Getting By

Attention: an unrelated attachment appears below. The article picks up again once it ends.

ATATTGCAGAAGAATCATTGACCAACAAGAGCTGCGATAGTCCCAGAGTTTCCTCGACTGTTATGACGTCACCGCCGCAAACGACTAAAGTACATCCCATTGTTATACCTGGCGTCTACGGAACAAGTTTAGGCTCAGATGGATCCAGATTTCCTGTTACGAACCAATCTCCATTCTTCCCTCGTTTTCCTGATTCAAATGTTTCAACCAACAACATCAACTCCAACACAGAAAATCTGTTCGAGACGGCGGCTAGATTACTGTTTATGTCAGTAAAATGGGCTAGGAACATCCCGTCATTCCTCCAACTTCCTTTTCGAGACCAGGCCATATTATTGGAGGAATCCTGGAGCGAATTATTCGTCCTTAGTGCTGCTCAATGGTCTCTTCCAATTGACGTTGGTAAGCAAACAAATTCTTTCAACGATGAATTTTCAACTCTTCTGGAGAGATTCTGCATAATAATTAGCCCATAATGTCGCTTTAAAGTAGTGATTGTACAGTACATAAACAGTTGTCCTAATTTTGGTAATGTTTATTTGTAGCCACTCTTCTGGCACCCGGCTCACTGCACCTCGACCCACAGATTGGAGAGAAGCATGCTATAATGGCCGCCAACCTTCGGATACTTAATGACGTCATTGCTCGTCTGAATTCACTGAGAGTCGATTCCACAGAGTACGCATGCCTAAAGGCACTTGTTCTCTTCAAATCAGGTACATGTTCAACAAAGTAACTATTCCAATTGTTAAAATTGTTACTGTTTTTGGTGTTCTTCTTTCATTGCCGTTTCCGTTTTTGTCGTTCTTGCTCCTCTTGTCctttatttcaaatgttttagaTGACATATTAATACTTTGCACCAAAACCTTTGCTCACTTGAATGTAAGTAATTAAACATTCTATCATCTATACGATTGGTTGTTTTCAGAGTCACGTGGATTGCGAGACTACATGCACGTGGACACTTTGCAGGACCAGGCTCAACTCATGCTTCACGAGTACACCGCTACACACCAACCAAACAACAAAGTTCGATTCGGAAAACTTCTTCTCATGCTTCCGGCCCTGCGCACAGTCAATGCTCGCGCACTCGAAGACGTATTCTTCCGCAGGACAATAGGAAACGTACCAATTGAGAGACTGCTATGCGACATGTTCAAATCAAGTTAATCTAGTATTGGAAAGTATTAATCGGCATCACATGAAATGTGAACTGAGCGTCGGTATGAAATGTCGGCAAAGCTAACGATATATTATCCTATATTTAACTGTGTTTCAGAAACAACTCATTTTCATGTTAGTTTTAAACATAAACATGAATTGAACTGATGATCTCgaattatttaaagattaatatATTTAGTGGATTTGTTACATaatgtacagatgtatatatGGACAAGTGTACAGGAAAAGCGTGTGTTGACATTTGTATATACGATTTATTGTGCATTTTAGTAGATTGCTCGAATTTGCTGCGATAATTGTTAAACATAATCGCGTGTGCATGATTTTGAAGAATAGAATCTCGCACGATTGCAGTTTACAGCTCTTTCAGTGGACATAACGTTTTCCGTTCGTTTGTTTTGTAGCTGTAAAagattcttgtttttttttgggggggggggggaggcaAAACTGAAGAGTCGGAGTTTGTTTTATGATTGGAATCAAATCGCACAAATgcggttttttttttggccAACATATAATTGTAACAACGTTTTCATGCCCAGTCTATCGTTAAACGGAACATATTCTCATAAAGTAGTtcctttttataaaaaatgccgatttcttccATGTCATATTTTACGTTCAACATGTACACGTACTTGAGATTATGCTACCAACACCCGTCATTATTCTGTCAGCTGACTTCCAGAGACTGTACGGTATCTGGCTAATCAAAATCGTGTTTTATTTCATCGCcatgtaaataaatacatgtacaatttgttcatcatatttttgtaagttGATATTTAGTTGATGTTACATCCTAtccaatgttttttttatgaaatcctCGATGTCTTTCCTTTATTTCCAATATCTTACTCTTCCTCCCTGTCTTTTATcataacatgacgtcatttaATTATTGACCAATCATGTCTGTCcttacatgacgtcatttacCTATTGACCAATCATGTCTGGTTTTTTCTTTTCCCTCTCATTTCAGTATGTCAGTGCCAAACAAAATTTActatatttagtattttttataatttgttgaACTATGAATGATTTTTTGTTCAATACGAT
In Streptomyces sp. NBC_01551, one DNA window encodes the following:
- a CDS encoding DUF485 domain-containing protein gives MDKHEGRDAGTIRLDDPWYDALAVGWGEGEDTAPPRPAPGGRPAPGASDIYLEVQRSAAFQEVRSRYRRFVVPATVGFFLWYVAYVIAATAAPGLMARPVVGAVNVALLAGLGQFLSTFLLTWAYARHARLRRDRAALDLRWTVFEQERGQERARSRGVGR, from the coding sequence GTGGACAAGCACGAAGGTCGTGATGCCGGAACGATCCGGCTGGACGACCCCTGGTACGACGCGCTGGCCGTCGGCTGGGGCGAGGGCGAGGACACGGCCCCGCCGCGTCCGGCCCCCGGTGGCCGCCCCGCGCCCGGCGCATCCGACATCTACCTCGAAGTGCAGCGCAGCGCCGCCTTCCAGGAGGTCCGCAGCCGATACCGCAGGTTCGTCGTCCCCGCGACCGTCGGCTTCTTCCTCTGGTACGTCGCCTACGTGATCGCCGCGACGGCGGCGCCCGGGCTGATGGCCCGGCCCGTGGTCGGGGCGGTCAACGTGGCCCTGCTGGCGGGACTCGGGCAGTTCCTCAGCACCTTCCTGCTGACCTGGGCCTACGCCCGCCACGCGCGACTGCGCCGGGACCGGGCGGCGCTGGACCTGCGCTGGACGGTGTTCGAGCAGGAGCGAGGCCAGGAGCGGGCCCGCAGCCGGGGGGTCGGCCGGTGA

I grew up at the end of a dirt road on a creek you've never heard of off a spur, that if you drove up it you wouldn't know why when you got there. Daddy drove cat for old man Stimpson until he rolled it down the mountain and broke his back. They said he was lucky, being thrown clear. But Daddy said pain talked to him every day and he didn't like the conversation. I started picking ferns, barking chittam and selling mushrooms; made spinners and tied trout flies; got used to getting by. We ate venison and rabbit, nettles, quail and grouse, trout and crawdads. I learned to drink thunder water on the spine of Mitchell hill. When I was grown, Mama gave me a hundred dollars she'd saved; told me to go to town. Get a job, she said, make a life. But I didn't want to change tires, stock shelves, or join the army. She withered up after that tending her little patch of flowers along the path to the spring. Forty years later, I'm still getting by. I've planted trees and cleaned toilets for the parks, but I never left the woods, even when I had to sleep in my truck. There's still a place or two left to pick mushrooms, and I get along alright with the dope growers. I'll deliver illegal smoked salmon if you get word from one of my regulars. And when you hurry your kids along in the grocery store, I understand; I won't be there long. Gary L. Lark